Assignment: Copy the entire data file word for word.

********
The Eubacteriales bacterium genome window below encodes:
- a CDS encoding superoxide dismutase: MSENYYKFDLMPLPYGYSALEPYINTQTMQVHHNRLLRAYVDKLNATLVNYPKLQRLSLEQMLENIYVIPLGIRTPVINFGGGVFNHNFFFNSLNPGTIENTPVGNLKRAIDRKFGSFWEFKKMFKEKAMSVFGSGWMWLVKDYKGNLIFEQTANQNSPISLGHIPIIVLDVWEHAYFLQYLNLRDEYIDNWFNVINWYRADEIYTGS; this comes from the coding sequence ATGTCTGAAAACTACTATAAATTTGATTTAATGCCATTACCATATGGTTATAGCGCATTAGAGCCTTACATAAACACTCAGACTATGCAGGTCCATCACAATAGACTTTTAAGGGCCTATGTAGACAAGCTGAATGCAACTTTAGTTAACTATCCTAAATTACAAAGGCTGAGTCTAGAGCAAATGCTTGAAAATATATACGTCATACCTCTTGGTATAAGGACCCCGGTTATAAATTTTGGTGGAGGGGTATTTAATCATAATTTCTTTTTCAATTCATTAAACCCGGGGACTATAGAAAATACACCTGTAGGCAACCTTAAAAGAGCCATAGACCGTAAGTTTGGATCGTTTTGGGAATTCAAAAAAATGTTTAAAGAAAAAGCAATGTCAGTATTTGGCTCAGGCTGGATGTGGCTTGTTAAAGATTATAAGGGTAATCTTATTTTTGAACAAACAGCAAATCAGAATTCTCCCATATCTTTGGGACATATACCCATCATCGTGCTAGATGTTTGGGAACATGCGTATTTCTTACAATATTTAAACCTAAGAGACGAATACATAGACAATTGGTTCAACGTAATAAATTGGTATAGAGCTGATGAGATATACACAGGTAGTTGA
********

The Eubacteriales bacterium genome window below encodes:
- a CDS encoding superoxide dismutase: MSENYYKFDLMPLPYGYSALEPYINTQTMQVHHNRLLRAYVDKLNATLVNYPKLQRLSLEQMLENIYVIPLGIRTPVINFGGGVFNHNFFFNSLNPGTIENTPVGNLKRAIDRKFGSFWEFKKMFKEKAMSVFGSGWMWLVKDYKGNLIFEQTANQNSPISLGHIPIIVLDVWEHAYFLQYLNLRDEYIDNWFNVINWYRADEIYTGS; this comes from the coding sequence ATGTCTGAAAACTACTATAAATTTGATTTAATGCCATTACCATATGGTTATAGCGCATTAGAGCCTTACATAAACACTCAGACTATGCAGGTCCATCACAATAGACTTTTAAGGGCCTATGTAGACAAGCTGAATGCAACTTTAGTTAACTATCCTAAATTACAAAGGCTGAGTCTAGAGCAAATGCTTGAAAATATATACGTCATACCTCTTGGTATAAGGACCCCGGTTATAAATTTTGGTGGAGGGGTATTTAATCATAATTTCTTTTTCAATTCATTAAACCCGGGGACTATAGAAAATACACCTGTAGGCAACCTTAAAAGAGCCATAGACCGTAAGTTTGGATCGTTTTGGGAATTCAAAAAAATGTTTAAAGAAAAAGCAATGTCAGTATTTGGCTCAGGCTGGATGTGGCTTGTTAAAGATTATAAGGGTAATCTTATTTTTGAACAAACAGCAAATCAGAATTCTCCCATATCTTTGGGACATATACCCATCATCGTGCTAGATGTTTGGGAACATGCGTATTTCTTACAATATTTAAACCTAAGAGACGAATACATAGACAATTGGTTCAACGTAATAAATTGGTATAGAGCTGATGAGATATACACAGGTAGTTGA